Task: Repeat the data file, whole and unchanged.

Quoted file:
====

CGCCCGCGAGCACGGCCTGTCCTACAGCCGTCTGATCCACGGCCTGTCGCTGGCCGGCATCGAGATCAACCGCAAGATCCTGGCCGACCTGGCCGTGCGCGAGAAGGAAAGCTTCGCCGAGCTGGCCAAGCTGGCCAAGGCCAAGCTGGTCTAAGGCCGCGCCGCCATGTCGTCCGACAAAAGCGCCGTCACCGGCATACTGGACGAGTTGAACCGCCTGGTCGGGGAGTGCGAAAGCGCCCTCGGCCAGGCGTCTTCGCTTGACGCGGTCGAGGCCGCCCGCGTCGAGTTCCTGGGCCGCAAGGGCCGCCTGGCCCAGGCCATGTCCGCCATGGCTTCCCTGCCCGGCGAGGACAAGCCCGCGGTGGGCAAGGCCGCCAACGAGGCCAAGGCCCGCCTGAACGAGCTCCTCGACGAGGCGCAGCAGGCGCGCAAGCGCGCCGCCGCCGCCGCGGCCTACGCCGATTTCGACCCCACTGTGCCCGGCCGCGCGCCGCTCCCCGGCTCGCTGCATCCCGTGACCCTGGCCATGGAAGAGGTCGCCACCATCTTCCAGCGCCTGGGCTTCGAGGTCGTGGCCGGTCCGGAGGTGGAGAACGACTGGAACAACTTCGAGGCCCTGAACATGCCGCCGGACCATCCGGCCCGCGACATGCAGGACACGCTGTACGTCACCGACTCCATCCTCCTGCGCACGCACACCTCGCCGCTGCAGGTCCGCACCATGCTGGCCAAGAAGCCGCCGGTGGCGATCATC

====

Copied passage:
CGCCCGCGAGCACGGCCTGTCCTACAGCCGTCTGATCCACGGCCTGTCGCTGGCCGGCATCGAGATCAACCGCAAGATCCTGGCCGACCTGGCCGTGCGCGAGAAGGAAAGCTTCGCCGAGCTGGCCAAGCTGGCCAAGGCCAAGCTGGTCTAAGGCCGCGCCGCCATGTCGTCCGACAAAAGCGCCGTCACCGGCATACTGGACGAGTTGAACCGCCTGGTCGGGGAGTGCGAAAGCGCCCTCGGCCAGGCGTCTTCGCTTGACGCGGTCGAGGCCGCCCGCGTCGAGTTCCTGGGCCGCAAGGGCCGCCTGGCCCAGGCCATGTCCGCCATGGCTTCCCTGCCCGGCGAGGACAAGCCCGCGGTGGGCAAGGCCGCCAACGAGGCCAAGGCCCGCCTGAACGAGCTCCTCGACGAGGCGCAGCAGGCGCGCAAGCGCGCCGCCGCCGCCGCGGCCTACGCCGATTTCGACCCCACTGTGCCCGGCCGCGCGCCGCTCCCCGGCTCGCTGCATCCCGTGACCCTGGCCATGGAAGAGGTCGCCACCATCTTCCAGCGCCTGGGCTTCGAGGTCGTGGCCGGTCCGGAGGTGGAGAACGACTGGAACAACTTCGAGGCCCTGAACATGCCGCCGGACCATCCGGCCCGCGACATGCAGGACACGCTGTACGTCACCGACTCCATCCTCCTGCGCACGCACACCTCGCCGCTGCAGGTCCGCACCATGCTGGCCAAGAAGCCGCCGGTGGCGATCATC